Ah, ok it all makes sense now. All non-sequiturs think alike. New technology costs money, but you don't wan't to spend it or learn how to maintain it. Hey, that's right up your alley!

Majority of road disc sales are overwhelmingly going to non-racers as a single bike solution, less carbon, no hydro, and no strava. And did you just attempt to burn "electronic"? YOU RIDE EPS! :lol:

How comforting to know that the person with no disc brakes, limited experience, and doesn't want anything to do with them is still compelled to give advice, take jabs wherever possible, and debate on...disc? Something seriously wrong with this picture. Every argument you've posed here has been refuted time and time again. And not just today, last week, or last month.. for years man, YEARS! The only real reason you come back here is that you hold a grudge that doesn't even involve me, at the same rate bash anything that you never really used or hardly worked on because you delegated to messing about with that 'newfagled junk' to the guy who now owns your shop. Never anything constructive from you here or back when I used to visit you, just plain old vitriol. Was funny once but not anymore. Too bad.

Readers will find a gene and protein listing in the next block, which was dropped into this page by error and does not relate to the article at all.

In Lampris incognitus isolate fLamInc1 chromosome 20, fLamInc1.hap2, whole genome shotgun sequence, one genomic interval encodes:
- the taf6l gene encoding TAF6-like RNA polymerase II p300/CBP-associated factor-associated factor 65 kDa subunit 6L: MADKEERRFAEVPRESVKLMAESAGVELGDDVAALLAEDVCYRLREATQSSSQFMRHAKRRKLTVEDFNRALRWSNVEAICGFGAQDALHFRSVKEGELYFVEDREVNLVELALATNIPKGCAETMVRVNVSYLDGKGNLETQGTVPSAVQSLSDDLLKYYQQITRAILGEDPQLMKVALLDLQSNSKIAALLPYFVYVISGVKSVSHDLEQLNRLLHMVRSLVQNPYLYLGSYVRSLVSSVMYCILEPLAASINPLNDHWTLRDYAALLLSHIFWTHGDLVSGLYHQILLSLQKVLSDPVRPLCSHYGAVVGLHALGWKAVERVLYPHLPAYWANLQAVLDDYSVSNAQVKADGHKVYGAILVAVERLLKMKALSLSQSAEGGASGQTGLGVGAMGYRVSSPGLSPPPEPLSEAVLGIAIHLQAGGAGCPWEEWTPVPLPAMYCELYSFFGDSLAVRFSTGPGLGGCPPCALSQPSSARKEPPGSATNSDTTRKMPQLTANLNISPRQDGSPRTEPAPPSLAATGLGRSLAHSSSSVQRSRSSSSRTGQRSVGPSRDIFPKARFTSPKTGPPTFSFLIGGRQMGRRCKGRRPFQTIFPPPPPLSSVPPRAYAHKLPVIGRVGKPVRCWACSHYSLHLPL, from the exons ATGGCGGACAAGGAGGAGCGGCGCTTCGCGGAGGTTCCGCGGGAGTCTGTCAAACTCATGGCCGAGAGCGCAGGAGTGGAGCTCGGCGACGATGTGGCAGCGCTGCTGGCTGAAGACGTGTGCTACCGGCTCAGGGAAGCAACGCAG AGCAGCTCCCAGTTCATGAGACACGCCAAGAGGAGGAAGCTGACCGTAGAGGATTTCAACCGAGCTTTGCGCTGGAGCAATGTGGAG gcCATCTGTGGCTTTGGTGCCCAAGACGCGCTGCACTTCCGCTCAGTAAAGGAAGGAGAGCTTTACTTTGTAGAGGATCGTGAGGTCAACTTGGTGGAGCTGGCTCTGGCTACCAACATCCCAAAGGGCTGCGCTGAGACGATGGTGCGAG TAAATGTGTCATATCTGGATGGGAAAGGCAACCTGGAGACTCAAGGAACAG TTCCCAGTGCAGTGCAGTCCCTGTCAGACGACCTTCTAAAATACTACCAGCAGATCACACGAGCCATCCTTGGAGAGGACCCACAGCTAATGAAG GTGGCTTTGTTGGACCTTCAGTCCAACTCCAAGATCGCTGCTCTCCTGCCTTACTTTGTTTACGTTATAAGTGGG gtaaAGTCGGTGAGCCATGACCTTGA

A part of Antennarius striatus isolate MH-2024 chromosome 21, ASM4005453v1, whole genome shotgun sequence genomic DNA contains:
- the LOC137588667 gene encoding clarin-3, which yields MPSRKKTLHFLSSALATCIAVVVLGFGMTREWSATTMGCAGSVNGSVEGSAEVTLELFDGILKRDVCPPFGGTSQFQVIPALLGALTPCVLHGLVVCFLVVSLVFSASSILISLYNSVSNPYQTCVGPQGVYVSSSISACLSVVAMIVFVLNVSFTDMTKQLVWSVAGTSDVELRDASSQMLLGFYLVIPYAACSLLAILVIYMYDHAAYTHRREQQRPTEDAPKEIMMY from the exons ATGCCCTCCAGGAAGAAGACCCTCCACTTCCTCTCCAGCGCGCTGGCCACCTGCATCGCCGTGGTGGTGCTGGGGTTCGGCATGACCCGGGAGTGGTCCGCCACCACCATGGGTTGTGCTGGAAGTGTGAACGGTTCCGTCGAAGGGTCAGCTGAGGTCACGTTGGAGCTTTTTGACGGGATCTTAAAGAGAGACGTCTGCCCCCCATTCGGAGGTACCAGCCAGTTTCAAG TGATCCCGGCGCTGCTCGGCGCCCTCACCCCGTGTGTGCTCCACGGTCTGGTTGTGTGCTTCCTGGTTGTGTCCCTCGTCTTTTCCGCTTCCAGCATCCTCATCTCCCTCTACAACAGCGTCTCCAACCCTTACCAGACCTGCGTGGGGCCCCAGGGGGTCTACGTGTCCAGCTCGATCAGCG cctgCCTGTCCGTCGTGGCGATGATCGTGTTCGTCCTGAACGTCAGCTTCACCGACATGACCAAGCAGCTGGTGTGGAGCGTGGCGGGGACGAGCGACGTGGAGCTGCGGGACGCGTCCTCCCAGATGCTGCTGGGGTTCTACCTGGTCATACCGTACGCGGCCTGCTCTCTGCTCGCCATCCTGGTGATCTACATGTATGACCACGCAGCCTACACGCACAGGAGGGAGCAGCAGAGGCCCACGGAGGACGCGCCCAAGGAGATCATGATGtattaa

Last edited by MWC on 01 Jan 2017 06:53, edited 7 times in total.
User avatar Giuseppe Magnetico
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Re: Re:

31 Dec 2016 20:47

Felice Gimondi wrote:
Well, growing up in a club producing 2010 road WC and riding just as fast as him downhill, I would beg to differ.

...the more slippery it gets; mud, wet grass, snow or ice, the lesser the benefit of disc brakes become.


Seems the almighty Thor figured out that disc is beneficial for slippery conditions. Depicted here on his BMC Crossmachine.
Image


Felice Gimondi wrote:
One cannot argue against the fact that whatever brakes you have, grip will always be a limiting factor.


And one cannot argue against the fact that disc brakes are able to manage that grip better through superior modulation. So where do we go from here?
User avatar Giuseppe Magnetico
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Re: Re:

01 Jan 2017 10:44

MWC wrote:
Bustedknuckle wrote:
maanderx wrote:So, in order to keep up with new technology, I will (at an expense I'd rather not endure) buy a new disc compatible bike
and learn the skills of how to maintain the discs.


Are hydraulic discs stronger, better 'modulation'? Yes
Are they better, particularly in wet, sloppy, carbon rims, big descents? Yes

BUT are they 'worth it'? Worth is a big word. For those who see who won on Sunday and gotta buy on Monday, yup.